What began as a five-week ban on alcohol, as well as the exportation of wine has now turned into a nine-week saga and counting, and the industry is on its knees.
South Africa was the only country to have imposed a ban on sales of alcohol during the lockdown, as well as exports of South African wine, resulting in the loss of almost R1 billion in revenue.
To date, that figure has increased to over R5 billion due to losing R300 million a week from local sales alone and continues to grow. This figure does not include related suppliers who are also in limbo due to the ban, such as bottling and labelling companies.
Wine industry shutdown causes massive job losses
Job losses run into the thousands – of the almost 300,000 people that work in the industry, over 20,000 have lost their jobs, and it is predicted that more than 80 wineries and over 350 wine grape producers will have to close their businesses in the next year.
Although wine exports have been allowed to continue during this time, the damage has already been done. Many exporters lost their spaces on supermarket and wine store shelves overseas during the first ban due to not being able to deliver. When the ban was lifted and exports allowed again, there was such a backlog of services at the harbour that producers weren't able to deliver on time.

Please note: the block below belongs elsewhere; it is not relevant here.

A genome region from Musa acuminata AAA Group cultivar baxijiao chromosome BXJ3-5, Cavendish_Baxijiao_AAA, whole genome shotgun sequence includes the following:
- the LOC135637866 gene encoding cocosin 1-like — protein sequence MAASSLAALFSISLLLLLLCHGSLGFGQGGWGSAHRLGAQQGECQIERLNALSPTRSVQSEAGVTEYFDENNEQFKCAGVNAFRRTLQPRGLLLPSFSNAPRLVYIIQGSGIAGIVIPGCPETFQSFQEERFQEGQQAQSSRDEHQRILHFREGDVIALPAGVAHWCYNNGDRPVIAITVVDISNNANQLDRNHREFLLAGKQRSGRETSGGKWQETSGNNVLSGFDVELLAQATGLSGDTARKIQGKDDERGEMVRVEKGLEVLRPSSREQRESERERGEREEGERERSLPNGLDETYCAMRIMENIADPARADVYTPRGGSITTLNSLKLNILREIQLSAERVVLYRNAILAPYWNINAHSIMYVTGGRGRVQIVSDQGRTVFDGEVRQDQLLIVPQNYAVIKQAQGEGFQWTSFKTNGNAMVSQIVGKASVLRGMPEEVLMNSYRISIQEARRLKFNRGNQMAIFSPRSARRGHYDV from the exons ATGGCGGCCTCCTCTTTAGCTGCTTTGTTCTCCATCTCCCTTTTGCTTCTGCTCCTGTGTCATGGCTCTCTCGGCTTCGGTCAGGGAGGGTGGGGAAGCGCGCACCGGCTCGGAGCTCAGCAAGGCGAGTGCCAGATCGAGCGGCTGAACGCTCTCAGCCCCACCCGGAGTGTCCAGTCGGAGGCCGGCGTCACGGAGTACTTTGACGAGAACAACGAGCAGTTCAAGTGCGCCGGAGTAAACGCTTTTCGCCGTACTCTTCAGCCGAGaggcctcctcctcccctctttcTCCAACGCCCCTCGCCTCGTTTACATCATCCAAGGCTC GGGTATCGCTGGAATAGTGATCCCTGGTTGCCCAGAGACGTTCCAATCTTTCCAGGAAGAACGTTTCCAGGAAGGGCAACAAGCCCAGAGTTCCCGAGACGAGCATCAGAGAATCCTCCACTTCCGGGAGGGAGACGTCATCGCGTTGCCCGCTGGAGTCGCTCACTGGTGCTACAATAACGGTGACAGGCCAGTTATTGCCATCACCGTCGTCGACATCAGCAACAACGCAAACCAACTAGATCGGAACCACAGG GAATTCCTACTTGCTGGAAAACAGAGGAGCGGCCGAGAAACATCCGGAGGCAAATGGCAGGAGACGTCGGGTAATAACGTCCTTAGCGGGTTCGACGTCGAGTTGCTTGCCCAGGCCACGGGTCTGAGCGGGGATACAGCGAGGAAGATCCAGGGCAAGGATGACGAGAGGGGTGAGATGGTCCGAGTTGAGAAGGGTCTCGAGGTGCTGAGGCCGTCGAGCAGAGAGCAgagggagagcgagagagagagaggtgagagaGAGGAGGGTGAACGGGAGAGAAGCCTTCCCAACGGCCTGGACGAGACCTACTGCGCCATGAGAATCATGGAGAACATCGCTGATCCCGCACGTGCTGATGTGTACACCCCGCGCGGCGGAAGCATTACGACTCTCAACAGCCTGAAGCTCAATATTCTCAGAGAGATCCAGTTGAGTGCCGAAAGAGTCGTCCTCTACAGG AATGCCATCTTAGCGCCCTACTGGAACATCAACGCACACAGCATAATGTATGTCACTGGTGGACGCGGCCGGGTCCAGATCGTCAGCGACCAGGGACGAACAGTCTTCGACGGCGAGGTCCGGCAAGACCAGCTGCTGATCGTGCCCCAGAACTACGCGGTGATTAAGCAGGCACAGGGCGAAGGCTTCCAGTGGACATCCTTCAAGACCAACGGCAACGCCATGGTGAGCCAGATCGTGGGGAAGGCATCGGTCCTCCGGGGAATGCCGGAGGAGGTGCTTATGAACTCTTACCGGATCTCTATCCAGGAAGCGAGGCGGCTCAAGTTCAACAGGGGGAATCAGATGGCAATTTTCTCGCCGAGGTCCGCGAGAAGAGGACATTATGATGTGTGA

Owner of Diemersdal Wines, Thys Louw said he had lost a lot of his export business due to the brief ban as his company could not make deliveries to overseas clients.
"We've lost quite a bit of shelf space and that you don't get back easily. I mean we've worked so hard to get our wine on the shelves in some of the supermarkets abroad," Louw said.
Over 90% of wineries in trouble
Managing director of Vinpro, Rico Basson said the industry had moved from crisis to disaster.
"The wine industry is sitting on a 300 million litre surplus and an impending harvest, which will add to the challenges the industry already faces," he said.
Wine expert Michael Fridjhon believes that South Africa could lose up to 90% of its wine producers over the next five years. South Africa's 530 wineries mostly include small and medium enterprises with an average annual turnover of less than R10 million, and he says that these wineries will not be able to survive.
It's not only the wine industry that is taking a major hit. Other industries directly and indirectly related to the wine industry such as agriculture, tourism, and hospitality. Knock-effects of the second domestic sales ban will include further job losses throughout the value chain, leading to further humanitarian crises such as poverty and starvation.
The future of SA's wine industry
As with everything happening in the country at the moment, there seems to be no end in sight. The wine industry is currently in talks with the government to try and come up with a feasible solution, however, whatever happens, might just be too little, too late.
All we can do is wait with bated breath and hope that a compromise is reached that will enable our world-famous wine industry to stay alive.
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